American journal of obstetrics and gynecology

Combined oral contraception with desogestrel/ethinyl estradiol: tolerability profile.

PMID 8447356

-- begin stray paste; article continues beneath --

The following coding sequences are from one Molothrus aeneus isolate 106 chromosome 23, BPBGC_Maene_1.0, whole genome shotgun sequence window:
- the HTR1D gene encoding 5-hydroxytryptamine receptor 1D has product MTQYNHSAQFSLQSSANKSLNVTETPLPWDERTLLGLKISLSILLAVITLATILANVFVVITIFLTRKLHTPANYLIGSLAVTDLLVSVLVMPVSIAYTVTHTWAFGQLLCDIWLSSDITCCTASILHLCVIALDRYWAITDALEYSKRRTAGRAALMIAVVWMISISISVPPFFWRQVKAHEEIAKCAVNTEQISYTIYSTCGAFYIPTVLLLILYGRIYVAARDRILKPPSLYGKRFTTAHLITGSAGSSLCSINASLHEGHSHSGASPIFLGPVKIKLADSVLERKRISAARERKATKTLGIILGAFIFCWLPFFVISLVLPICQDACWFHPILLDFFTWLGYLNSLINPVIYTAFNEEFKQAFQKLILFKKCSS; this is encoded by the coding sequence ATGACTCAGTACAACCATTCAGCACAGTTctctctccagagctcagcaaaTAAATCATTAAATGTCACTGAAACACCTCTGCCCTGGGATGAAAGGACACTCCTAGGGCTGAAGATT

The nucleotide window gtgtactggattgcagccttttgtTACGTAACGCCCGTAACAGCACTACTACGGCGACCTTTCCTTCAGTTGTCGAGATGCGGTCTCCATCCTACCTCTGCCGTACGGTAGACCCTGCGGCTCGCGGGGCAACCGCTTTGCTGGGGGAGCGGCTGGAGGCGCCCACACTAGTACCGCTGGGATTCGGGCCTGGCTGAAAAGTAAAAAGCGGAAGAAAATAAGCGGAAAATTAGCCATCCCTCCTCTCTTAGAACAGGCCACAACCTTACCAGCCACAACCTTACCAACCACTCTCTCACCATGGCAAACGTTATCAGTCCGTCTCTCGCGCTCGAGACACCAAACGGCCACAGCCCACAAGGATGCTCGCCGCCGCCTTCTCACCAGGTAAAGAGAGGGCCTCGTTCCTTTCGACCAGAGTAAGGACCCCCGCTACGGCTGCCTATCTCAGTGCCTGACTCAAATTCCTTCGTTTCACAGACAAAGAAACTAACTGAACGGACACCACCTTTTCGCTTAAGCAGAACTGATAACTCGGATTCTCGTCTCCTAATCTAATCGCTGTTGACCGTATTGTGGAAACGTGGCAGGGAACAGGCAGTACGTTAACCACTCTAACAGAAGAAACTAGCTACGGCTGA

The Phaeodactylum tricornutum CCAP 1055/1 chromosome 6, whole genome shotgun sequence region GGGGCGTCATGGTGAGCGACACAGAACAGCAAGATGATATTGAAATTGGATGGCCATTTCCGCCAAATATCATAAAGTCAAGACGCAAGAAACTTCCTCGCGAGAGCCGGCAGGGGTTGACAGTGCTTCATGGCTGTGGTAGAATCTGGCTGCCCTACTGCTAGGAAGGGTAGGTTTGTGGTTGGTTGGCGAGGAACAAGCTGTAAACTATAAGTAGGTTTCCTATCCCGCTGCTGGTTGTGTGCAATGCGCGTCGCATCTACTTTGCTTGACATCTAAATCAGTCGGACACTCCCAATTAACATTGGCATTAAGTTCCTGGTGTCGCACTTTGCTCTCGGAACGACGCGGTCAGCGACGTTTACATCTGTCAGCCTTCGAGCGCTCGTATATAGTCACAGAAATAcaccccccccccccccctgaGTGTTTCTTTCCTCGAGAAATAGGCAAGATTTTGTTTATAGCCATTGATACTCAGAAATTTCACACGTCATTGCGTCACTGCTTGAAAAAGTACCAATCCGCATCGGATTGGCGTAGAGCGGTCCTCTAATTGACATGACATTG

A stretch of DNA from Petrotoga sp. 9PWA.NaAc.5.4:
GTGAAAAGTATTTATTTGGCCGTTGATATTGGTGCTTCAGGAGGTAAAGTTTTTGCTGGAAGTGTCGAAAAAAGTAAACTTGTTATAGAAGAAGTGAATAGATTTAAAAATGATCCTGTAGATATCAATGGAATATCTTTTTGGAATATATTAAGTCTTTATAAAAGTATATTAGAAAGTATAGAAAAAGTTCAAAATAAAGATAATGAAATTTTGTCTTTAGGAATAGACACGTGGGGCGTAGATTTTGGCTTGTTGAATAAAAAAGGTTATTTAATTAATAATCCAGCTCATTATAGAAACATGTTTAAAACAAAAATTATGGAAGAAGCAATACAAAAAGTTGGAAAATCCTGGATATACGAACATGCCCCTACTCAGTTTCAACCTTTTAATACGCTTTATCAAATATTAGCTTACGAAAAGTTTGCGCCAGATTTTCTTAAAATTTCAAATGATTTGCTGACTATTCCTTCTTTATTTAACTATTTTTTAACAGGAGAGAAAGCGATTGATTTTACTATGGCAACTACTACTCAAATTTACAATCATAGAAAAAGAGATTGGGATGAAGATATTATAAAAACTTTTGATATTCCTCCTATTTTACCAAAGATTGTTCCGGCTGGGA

Since their introduction nearly 30 years ago, oral contraceptives have been widely researched regarding their contraceptive and noncontraceptive effects. With proper usage, oral contraceptives provide highly effective contraception. In addition, oral contraceptives confer significant noncontraceptive health benefits, including prevention of ovarian and endometrial cancer and reduction in the incidence of pelvic inflammatory disease, endometriosis, benign breast disease, and dysmenorrhea, among others. Today's low-dose oral contraceptives have an improved safety profile when contrasted with their early higher dose counterparts. Yet oral contraceptive use continues to be associated with a variety of minor side effects, which range from menstrual changes such as breakthrough bleeding, spotting, or amenorrhea, to androgenic effects, including weight gain and acne. These androgenic effects are important factors in patient discontinuation of oral contraceptives. Progestins with increased selectivity have the potential to cause fewer androgenic side effects while retaining appropriate progestin suppression of the endometrium and hypophyseal-pituitary-ovarian axis. A combination oral contraceptive (30 micrograms of ethinyl estradiol with 150 micrograms of desogestrel) has been evaluated extensively by European investigators. This literature suggests that a low-dose oral contraceptive formulated with the selective progestin desogestrel offers a favorable profile of reduced androgenic side effects while retaining the cycle control associated with low-dose oral contraceptives currently marketed in the United States.